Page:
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Summary:

Amid a solar market with an oversupply of solar panels, Silevo, a California company with a factory in China, is working on expanding its production and convincing customers that its novel hybrid silicon technology is worth their investments.

Silevo, which is entering mass production soon, says its solar panels can deliver a high efficiency of 18 percent.

Many investors aren’t feeling much love for solar manufacturing, a field where many startups have disappeared like the sun behind the San Francisco fog. But some of them apparently are willing to take a gamble on Silevo, a solar cell manufacturing startup which is looking to raise an equity round of $40 million to $50 million by October or November, the company’s vice president of business development and marketing, Chris Beitel, told us.

We first wrote about Silevo’s technology last October. The startup, based in Fremont, Calif., has since started producing solar panels with its new tyoe of solar cell design at a 32 MW line in Hangzhou, China. It’s shipping solar panels to customers, though Beitel declined to disclose their names. The factory isn’t producing at its full capacity yet – it’s rolling out solar panels at around 1 MW per month. By the end of the third quarter this year, the factory should be running at full speed.

Silevo is now hunting for a new factory location – the U.S. and Malaysia are contenders – for a 200 MW factory, Beitel said. The plan is to bring the new factory on line next year. Money from the yet-to-close equity round will be used for the new factory. Depending on where it will be located, Silevo expects to borrow roughly $60 million to $80 million to build and run the factory, Beitel said. With a total of 230 MW of production lines, the startup could become profitable and potentially a good candidate for an IPO, he added.

The company carries out research and development at its California office but opted for building its first commercial production line in China because labor and operating costs there are low. That low cost is an especially critical advantage for a startup because a startup doesn’t have the large scale to reduce its production costs, Beitel pointed out. At full production speed, the company’s production cost should hit $0.98 per watt.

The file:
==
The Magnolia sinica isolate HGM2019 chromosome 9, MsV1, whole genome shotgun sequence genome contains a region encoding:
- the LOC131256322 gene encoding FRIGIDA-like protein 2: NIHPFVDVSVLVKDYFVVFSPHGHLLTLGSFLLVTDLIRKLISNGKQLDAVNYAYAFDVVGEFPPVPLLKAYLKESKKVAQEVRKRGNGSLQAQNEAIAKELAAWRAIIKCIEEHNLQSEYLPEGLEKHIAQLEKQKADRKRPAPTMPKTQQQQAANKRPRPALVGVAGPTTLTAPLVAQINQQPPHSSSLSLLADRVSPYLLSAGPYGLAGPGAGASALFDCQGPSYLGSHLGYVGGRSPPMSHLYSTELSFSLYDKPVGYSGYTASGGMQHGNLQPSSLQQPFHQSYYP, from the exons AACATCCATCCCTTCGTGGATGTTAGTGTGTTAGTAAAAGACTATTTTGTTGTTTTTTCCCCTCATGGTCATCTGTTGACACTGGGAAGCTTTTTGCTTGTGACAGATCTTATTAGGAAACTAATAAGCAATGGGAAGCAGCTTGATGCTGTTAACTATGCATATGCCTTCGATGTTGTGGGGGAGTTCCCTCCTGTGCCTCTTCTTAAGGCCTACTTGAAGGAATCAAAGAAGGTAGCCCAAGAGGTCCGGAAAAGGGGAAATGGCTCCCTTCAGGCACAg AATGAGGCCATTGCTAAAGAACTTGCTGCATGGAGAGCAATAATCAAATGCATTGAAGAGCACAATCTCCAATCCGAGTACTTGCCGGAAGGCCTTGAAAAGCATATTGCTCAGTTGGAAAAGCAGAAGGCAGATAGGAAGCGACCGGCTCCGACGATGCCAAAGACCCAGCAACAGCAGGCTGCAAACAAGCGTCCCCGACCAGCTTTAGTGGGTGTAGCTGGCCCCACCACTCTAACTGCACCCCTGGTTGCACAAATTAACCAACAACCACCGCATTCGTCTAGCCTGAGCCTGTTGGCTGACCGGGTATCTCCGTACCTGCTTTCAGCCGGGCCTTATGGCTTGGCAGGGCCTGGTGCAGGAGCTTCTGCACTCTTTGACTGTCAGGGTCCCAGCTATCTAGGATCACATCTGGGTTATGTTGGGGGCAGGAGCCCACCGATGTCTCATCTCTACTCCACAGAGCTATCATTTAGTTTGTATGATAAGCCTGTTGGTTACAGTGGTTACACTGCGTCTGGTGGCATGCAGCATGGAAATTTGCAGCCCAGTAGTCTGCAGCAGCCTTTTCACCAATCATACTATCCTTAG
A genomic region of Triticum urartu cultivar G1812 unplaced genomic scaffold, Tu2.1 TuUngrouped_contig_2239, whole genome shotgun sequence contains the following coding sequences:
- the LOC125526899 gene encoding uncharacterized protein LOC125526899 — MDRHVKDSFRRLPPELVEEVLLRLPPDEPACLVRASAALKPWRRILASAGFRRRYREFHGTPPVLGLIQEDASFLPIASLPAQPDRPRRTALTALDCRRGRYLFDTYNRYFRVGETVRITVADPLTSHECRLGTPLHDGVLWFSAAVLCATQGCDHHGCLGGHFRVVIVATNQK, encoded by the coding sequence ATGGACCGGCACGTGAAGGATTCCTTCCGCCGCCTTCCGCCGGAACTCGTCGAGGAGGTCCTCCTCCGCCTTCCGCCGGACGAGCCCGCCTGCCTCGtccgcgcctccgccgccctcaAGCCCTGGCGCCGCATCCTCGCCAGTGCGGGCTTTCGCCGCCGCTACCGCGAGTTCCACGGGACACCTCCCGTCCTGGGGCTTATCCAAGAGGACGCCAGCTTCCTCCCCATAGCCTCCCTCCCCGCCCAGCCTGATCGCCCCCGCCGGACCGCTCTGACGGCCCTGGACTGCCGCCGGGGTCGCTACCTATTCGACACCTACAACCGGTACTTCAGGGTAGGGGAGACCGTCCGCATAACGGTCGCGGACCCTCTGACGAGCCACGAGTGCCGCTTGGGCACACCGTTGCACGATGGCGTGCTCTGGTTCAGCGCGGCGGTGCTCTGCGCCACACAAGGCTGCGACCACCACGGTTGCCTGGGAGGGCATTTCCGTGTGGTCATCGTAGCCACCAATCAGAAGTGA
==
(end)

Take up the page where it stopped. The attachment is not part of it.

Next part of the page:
That big difference in production costs between China and the U.S. narrows significantly when a factory is at a scale as large as 200 MW. Making solar cells may cost $0.05 or $0.06 per watt in the U.S., but the shipping cost of solar panels – which contain solar cells – from Asia to the U.S. also costs around $0.05.

“If Solyndra had built their first pilot line in Asia and then moved into the 300 MW line in the U.S., then they would’ve survived,” Beitel said. Solyndra, which filed for bankruptcy about a year ago, built its production lines in California with the help of a $535 million federal loan guarantee.

Founded in 2007, Silevo has a developed a novel design that uses silicon to convert sunlight into electricity. But unlike the conventional silicon solar cells, Silevo engineered its cells to use the more efficient single-crystal silicon (as the substrate) and amorphous-silicon to manipulate the voltage and current of the cells. It also uses copper instead of silver, which is more expensive, to create the ultra thin lines that ferry electricity out of solar cells. The result is a solar cell that is more efficient at converting sunlight into electricity than the dominant silicon-only cells on the market today.

Earlier this year, a federal lab validated the performance of Silevo’s cells to reach over 21 percent efficiency. That validation meant the company’s best cell could do that well, but it didn’t mean the company could produce efficient cells consistently. Beitel said the company now is able to produce the 21 percent cells at its 32 MW line consistently. The efficiency of its solar panels is at 18 percent or higher, Beitel said.

Silevo’s efficiency figures are impressive because not many silicon solar cell and panel makers are able to achieve such a high efficiency. The company could charge higher prices for its solar panels, though not so high that it would turn away buyers. The company seems to have assembled the right strategies to enter the market, but it still has to cross over to large volume manufacturing, which means rolling out hundreds of megawatts of solar panels per year, to become a serious competitor.

Previously, Silevo had disclosed $55 million in venture capital funding from investors including three China-based firms: DT Capital (affiliated with Madrone Capital), NewMargin Ventures, and GSR Ventures (connected to Mayfield Fund).

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  1. “At full production speed, the company’s production cost should hit $0.98 per watt.”

    Um, that’s higher than the current >retail< price of solar panels. How are they planning to profit with such a ridiculous business model?

    1. Prices are efficiency-adjusted. Most of the solar panels on the market can do 14-15%. Silevo can charge higher prices because its panels can convert 18%.

      1. No, Ucilia, watts are watts. That accounts for efficiency.